2011 Dodge Grand CaravanEnlarge Photo
Swivel 'N Go, FloTV: gone, gone
Say your blessings now: the idea of having a light civilized brunch inside the Grand Caravan is gone, now that the "Swivel 'N Go" picnic-table package has been sent packing. We covet the marvy new movable, and removable, "super console" with its many cubic inches of covered space, so perfect for expensive music players, spare change and the odd French fry gone rogue. It's a box within a box--and it is so sold.
Elsewhere inside, the Grand Caravan sticks with the most functionally fleshed-out minivan on the market, save possibly for the old Nissan Quest. The base van has seven-spot, three-row seating; add on Stow 'N Go for fold-away second- and third-row seats, and you'll get a new twist for 2011 in the form of a one-touch fold-down mechanism, and power folding for the third-row bench. Argue all you want, Sienna and Odyssey, about the virtues of business-class second-row seats that have to be removed for the big chores in life. Minivans are about utility first and foremost, and fold-away second-row seats are a better idea. We've never heard a kid beef about the trade-off of skinny seat cushions--and if we ever do, there's a writing job on hold.
On the safety front, the Grand Caravan has all the perquisites. A new bundle of safety options includes parking sensors, a rearview camera, blind-spot monitors and automatic headlights, together at last. A note on safety scores, though: the 2010 Grand Caravan earned good safety scores, though not best in class, from both the NHTSA (National Highway Traffic Safety Administration) and the IIHS (Insurance Institute for Highway Safety). Both agencies have changed their scoring standards, so we'll have to wait for more information before pronouncing the Chrysler vans' grades.
The Caravan carries on with a cavalcade of electronic goodies that's second only to the Ford Flex--with the bonus of in-car television on the intangible list. Offered in four trim levels, the Grand Caravan Express, Mainstreet, Crew and R/T may throw you, so we'll translate the somewhat goofy subheads into "base, popularly equipped, the real deal, and sporty." All have the same drivetrain, and all have power front windows, locks and mirrors as standard equipment, along with three-zone climate control; cruise control; a telescoping/tilting steering wheel; and an AM/FM/CD player with an auxiliary audio jack.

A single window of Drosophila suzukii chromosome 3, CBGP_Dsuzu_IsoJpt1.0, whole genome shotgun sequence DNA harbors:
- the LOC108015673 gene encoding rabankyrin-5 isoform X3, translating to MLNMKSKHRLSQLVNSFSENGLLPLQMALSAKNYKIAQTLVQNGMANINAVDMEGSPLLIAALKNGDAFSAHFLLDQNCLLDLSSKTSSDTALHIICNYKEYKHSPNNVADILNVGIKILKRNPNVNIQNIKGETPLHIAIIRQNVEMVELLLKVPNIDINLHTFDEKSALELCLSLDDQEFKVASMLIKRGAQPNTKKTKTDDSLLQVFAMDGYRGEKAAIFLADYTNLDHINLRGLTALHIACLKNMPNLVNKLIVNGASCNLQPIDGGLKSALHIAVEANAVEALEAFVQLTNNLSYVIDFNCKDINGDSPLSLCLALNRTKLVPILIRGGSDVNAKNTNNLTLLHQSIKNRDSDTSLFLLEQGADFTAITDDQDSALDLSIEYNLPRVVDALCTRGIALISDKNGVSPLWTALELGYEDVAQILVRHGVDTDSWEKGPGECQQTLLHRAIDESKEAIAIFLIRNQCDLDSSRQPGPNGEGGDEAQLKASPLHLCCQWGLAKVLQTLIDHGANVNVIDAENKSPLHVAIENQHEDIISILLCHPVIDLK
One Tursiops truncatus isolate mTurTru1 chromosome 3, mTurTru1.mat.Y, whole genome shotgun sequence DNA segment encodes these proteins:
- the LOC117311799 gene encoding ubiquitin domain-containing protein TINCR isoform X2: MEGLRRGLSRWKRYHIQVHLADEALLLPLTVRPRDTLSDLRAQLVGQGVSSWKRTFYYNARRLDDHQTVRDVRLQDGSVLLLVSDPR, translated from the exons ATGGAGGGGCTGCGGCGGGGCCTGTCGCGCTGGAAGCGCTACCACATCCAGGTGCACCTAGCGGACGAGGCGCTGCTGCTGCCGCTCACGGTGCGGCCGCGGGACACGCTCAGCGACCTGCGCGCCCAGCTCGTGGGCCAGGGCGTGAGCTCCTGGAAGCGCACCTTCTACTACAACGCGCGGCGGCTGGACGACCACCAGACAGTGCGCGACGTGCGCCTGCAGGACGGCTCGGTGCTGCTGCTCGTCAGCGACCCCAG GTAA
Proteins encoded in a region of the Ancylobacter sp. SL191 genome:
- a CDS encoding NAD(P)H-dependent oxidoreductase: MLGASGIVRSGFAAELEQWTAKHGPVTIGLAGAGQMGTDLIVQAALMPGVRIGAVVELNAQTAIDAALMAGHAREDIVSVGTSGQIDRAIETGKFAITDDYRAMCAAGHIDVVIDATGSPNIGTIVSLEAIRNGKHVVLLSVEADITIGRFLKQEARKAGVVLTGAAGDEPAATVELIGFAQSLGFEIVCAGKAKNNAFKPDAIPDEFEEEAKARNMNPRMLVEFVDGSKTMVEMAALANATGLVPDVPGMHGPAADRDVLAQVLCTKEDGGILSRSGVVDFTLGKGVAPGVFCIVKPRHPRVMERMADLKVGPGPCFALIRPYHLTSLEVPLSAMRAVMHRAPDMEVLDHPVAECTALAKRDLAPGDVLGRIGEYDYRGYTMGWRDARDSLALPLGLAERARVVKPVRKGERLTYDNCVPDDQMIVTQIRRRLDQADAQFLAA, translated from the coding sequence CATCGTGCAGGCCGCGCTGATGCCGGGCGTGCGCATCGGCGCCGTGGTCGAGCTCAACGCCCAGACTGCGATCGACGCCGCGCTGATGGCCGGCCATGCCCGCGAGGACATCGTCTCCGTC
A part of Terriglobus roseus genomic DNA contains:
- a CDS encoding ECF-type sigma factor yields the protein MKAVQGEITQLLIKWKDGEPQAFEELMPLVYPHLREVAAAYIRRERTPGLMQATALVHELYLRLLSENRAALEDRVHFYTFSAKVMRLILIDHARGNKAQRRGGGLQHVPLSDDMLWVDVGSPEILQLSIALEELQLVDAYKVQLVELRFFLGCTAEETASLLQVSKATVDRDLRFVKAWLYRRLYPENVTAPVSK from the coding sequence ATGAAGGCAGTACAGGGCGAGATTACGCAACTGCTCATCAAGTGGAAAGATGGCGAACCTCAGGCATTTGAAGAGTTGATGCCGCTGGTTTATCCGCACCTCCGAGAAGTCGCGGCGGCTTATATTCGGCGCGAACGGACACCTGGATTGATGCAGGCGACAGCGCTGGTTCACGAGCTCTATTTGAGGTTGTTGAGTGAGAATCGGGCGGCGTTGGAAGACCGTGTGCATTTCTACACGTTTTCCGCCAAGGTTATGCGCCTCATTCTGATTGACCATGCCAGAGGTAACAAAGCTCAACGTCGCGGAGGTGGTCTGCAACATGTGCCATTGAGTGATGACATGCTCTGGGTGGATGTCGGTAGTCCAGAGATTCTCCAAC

Other features we'd choose--either in packages or as included in the upper trim levels--are a media hard drive; navigation; satellite radio; Bluetooth (either bundled with an upgraded radio, or an auto-dimming rearview mirror, or heated seats and steering wheel); a DVD entertainment system; and a power package for the side doors, tailgate and pedals. Remote start and a 115-volt outlet wouldn't be left off either, not on such a high-functioning machine.
On the exotic edge, we're sold on the latest, cheapest, high-tech piece: a USB port for 3G dongles that turns the Grand Caravan into a WiFi hotspot, missing only its own barista and a host of funemployed table-squatters. We'd opt for Sirius' BackseatTV and its SpongeBob marathons, but the short-lived FloTV option for live video streaming is gone--due to FloTV's exit from the business. As for the new Stow 'N Place roof rails, which have fold-away crossmembers, you'll have to be the judge: just about all of our stuff fits inside the Grand Caravan, and rooftop storage bins cut into the coefficient of drag. We can't have that.
With a gentle fluffing here and there, the Grand Caravan still stakes out the broadest base of minivan shoppers. It's a high-functioning box on wheels--with the old penalty-box trim neatly excised, and a new powertrain spliced into place. TheCarConnection's top-rated minivan remains the 2011 Honda Odyssey, but the glaring improvements lift the Grand Caravan considerably in our esteem, in our eyes and to our fingertips. Best of all, it's most entertaining when in Park--just like a minivan should be.